Bind Benefits joins us at Nov. 14 Future of Health Insurance

Bambi Francisco Roizen · November 5, 2019 · Short URL: https://vator.tv/n/4ef0

Can on-demand health insurance be the answer to rising healthcare costs?

(Correction: Consumer out-of-pocket expenses)

We're excited to have Bind's co-founder Shawn Wagoner join us on Nov. 14 for our final Invent Health salon of the year. This one focuses on the "Future of Healthcare Insurance".

[NOTE: Just like our final salon in 2018, this one gathering will also be our pre-holiday cocktail party. So join us! Must be a Vator member to get the Vator access code. Log in here for your VIP pass code!] 

The Minneapolis-based startup burst onto the scene last year with a $70 million round of financing. Backers include Lemhi Ventures, whose managing partner is Tony Miller, Bind's co-founder and CEO, as well as St. Louis-based Ascension Ventures and Minnetonka-based UnitedHealthcare. 

Bind works with self-insured employers to offer on-demand insurance, removing two significant barriers to efficient healthcare engagement—lack of informed choice and deductibles. In a 2019 Employer Health Benefits study by Kaiser Family Foundation, it showed that annual premiums for families under employer-sponsored programs reached just under $21,000 a year, up 5 percent from last year. 

The idea is to upend the traditional model of high-deductible health care and give people something they’ve never experienced with health insurance: coverage flexibility and cost certainty. For example, search results for a sinus infection might show that going to the emergency room will cost a $350 copay, versus seeing a virtual doctor for a $10 copay (on some plans). Many insurance companies provide "estimates" of costs, but not the actual prices. With Bind, 80% of members pay less than $500 in out-of-pocket expenses a year— about half of what they typically would spend trying to reach their deductible, said Shawn. 

Have any questions for Shawn? Join us at Invent Health on November 14 where our audience interacts with our select speakers who jumpstart the interactive conversations during the event.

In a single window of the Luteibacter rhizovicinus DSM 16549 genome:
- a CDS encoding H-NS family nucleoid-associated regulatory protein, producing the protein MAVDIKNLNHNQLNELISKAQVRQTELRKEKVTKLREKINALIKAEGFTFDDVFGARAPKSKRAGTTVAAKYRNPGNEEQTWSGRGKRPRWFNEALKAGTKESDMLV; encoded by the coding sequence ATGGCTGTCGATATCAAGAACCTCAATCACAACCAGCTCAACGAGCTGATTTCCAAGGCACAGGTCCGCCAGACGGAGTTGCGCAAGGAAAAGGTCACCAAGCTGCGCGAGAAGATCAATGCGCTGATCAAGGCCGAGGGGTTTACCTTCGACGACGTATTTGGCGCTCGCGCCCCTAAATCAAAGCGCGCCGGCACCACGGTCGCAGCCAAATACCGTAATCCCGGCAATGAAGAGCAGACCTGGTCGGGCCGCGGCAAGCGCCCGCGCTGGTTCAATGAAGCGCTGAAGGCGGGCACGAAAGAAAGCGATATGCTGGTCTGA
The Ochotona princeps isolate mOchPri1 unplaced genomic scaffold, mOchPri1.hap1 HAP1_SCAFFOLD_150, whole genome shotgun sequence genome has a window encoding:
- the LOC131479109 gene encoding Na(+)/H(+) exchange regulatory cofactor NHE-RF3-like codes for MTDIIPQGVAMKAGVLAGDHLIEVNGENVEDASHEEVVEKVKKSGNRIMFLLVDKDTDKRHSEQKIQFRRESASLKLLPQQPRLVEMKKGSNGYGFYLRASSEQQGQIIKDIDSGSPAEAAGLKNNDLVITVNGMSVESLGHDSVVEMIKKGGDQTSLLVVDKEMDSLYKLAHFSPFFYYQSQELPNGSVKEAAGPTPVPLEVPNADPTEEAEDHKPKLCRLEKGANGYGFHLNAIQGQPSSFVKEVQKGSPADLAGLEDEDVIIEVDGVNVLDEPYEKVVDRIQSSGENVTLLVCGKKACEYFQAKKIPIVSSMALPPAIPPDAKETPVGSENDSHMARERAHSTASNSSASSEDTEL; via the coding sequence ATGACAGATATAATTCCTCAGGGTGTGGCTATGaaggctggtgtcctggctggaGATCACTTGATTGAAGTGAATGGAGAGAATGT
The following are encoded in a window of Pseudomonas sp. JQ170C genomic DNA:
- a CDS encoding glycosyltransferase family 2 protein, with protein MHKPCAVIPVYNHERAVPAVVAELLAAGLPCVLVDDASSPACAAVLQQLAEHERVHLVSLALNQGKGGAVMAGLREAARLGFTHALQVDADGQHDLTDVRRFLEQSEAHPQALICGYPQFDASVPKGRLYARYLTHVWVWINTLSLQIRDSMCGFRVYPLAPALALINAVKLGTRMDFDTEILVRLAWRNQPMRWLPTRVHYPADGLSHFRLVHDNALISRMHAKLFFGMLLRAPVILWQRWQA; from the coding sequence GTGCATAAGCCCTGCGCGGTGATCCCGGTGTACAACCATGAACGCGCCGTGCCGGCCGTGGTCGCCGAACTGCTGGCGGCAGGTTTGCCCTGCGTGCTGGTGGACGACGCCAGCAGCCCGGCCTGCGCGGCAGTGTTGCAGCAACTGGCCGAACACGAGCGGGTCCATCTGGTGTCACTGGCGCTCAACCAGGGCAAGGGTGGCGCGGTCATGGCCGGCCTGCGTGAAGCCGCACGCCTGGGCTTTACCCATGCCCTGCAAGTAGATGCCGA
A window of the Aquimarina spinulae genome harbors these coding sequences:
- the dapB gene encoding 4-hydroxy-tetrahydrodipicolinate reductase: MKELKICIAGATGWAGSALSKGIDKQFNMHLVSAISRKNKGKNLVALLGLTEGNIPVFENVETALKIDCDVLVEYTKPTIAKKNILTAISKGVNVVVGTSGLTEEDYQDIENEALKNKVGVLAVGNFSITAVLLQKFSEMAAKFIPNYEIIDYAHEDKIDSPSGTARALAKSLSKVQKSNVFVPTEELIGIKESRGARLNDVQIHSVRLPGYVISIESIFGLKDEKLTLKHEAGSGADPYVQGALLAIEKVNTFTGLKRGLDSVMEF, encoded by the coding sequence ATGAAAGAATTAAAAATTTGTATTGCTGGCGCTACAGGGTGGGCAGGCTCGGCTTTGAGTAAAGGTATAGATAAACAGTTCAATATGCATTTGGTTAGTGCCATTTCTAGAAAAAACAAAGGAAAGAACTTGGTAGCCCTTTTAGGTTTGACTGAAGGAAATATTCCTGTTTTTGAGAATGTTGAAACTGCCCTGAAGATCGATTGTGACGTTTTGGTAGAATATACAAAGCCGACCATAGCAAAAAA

In the meantime, here's a couple interesting news I curated about the topic as we draw closer to the event! 

Yikes! Rising premiums, KFF study shows

As referenced above, the KFF survey on employer-sponsored insurance plans shows that premiums continue to go up every year for the last two decades. Compare this to say, travel, where the price of airline tickets dropped by half since 1980.

So why are premiums going up? We'll discuss at our Invent Health event on November 14!

Fierce competition for seniors from insurers!

Baby Boomers are entering retirement age! The youngest is 55 years old while the oldest is in their 70s'. In the middle, about 10,000 turn 65 years old every day! This has Medicare enrollment jumping. Medicare is now the fastest-growing segment of the health insurance market. Medicare Advantage plans have doubled over the past decade. This amounts to a 32 percent increate in the number of MA plan choices compared to last year. Moreover, MA plan premium costs will be down 14 percent from last year, according to the Center for Medicare and Medicaid Services. 

The surge in new options may partly be due to the Trump administration's policy to allow insurers greater flexibility to design MA plans and add services such as home care, chronic disease, transportation, etc. 

Even with older, sicker enrollees, all-in-one Medicare Advantage plans can still be lucrative for insurers if they can keep them at home and avoid costly hospital stays

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(Image source: Milwaukeeindependent

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Bambi Francisco Roizen

Founder Vator, Managing Partner - Vator Investment Club; Former Columnist/correspondent Dow Jones MarketWatch; Business anchor CBS affiliate KPIX

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